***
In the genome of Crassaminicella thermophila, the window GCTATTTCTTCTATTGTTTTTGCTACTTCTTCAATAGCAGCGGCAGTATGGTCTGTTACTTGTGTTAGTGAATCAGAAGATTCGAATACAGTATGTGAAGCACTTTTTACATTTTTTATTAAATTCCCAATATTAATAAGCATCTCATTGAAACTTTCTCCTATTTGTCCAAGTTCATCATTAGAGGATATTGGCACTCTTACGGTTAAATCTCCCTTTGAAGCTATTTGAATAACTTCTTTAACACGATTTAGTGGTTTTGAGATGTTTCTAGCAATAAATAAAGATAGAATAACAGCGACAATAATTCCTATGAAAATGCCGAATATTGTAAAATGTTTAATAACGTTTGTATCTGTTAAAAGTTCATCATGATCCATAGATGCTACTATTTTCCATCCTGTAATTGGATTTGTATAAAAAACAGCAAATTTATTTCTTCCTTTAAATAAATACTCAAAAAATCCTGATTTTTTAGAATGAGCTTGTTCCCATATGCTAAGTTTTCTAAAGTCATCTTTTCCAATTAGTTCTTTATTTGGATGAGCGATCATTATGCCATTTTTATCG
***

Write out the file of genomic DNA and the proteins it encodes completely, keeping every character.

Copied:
In the genome of Crassaminicella thermophila, the window GCTATTTCTTCTATTGTTTTTGCTACTTCTTCAATAGCAGCGGCAGTATGGTCTGTTACTTGTGTTAGTGAATCAGAAGATTCGAATACAGTATGTGAAGCACTTTTTACATTTTTTATTAAATTCCCAATATTAATAAGCATCTCATTGAAACTTTCTCCTATTTGTCCAAGTTCATCATTAGAGGATATTGGCACTCTTACGGTTAAATCTCCCTTTGAAGCTATTTGAATAACTTCTTTAACACGATTTAGTGGTTTTGAGATGTTTCTAGCAATAAATAAAGATAGAATAACAGCGACAATAATTCCTATGAAAATGCCGAATATTGTAAAATGTTTAATAACGTTTGTATCTGTTAAAAGTTCATCATGATCCATAGATGCTACTATTTTCCATCCTGTAATTGGATTTGTATAAAAAACAGCAAATTTATTTCTTCCTTTAAATAAATACTCAAAAAATCCTGATTTTTTAGAATGAGCTTGTTCCCATATGCTAAGTTTTCTAAAGTCATCTTTTCCAATTAGTTCTTTATTTGGATGAGCGATCATTATGCCATTTTTATCG